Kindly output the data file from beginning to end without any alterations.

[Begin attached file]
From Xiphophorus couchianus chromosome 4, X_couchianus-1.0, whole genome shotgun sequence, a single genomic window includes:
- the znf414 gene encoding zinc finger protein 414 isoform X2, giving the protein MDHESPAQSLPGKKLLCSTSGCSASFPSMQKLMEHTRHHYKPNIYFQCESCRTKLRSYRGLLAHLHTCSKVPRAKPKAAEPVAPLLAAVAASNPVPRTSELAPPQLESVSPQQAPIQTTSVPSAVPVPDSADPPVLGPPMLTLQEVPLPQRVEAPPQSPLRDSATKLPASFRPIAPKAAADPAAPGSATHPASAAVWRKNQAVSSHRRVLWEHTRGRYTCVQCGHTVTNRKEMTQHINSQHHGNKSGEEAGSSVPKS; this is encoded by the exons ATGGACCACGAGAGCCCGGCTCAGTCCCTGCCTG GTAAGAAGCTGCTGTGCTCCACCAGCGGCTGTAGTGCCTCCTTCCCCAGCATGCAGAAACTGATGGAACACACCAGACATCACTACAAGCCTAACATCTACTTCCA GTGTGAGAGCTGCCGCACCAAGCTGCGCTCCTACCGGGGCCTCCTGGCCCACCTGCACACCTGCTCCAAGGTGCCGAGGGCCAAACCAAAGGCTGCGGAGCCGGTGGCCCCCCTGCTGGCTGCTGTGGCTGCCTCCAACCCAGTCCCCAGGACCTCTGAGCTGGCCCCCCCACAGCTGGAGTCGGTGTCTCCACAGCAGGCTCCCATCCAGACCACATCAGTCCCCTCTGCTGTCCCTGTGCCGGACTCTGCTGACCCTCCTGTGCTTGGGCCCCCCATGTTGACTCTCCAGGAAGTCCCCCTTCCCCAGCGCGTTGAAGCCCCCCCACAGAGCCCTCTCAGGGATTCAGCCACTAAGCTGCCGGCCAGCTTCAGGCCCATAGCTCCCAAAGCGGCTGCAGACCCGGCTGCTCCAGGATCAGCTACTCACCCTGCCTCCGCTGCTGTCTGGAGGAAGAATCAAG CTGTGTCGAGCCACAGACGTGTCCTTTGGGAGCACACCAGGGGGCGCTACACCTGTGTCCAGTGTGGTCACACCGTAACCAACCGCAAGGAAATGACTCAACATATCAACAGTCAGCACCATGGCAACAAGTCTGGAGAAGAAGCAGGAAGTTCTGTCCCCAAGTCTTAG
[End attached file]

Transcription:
From Xiphophorus couchianus chromosome 4, X_couchianus-1.0, whole genome shotgun sequence, a single genomic window includes:
- the znf414 gene encoding zinc finger protein 414 isoform X2, giving the protein MDHESPAQSLPGKKLLCSTSGCSASFPSMQKLMEHTRHHYKPNIYFQCESCRTKLRSYRGLLAHLHTCSKVPRAKPKAAEPVAPLLAAVAASNPVPRTSELAPPQLESVSPQQAPIQTTSVPSAVPVPDSADPPVLGPPMLTLQEVPLPQRVEAPPQSPLRDSATKLPASFRPIAPKAAADPAAPGSATHPASAAVWRKNQAVSSHRRVLWEHTRGRYTCVQCGHTVTNRKEMTQHINSQHHGNKSGEEAGSSVPKS; this is encoded by the exons ATGGACCACGAGAGCCCGGCTCAGTCCCTGCCTG GTAAGAAGCTGCTGTGCTCCACCAGCGGCTGTAGTGCCTCCTTCCCCAGCATGCAGAAACTGATGGAACACACCAGACATCACTACAAGCCTAACATCTACTTCCA GTGTGAGAGCTGCCGCACCAAGCTGCGCTCCTACCGGGGCCTCCTGGCCCACCTGCACACCTGCTCCAAGGTGCCGAGGGCCAAACCAAAGGCTGCGGAGCCGGTGGCCCCCCTGCTGGCTGCTGTGGCTGCCTCCAACCCAGTCCCCAGGACCTCTGAGCTGGCCCCCCCACAGCTGGAGTCGGTGTCTCCACAGCAGGCTCCCATCCAGACCACATCAGTCCCCTCTGCTGTCCCTGTGCCGGACTCTGCTGACCCTCCTGTGCTTGGGCCCCCCATGTTGACTCTCCAGGAAGTCCCCCTTCCCCAGCGCGTTGAAGCCCCCCCACAGAGCCCTCTCAGGGATTCAGCCACTAAGCTGCCGGCCAGCTTCAGGCCCATAGCTCCCAAAGCGGCTGCAGACCCGGCTGCTCCAGGATCAGCTACTCACCCTGCCTCCGCTGCTGTCTGGAGGAAGAATCAAG CTGTGTCGAGCCACAGACGTGTCCTTTGGGAGCACACCAGGGGGCGCTACACCTGTGTCCAGTGTGGTCACACCGTAACCAACCGCAAGGAAATGACTCAACATATCAACAGTCAGCACCATGGCAACAAGTCTGGAGAAGAAGCAGGAAGTTCTGTCCCCAAGTCTTAG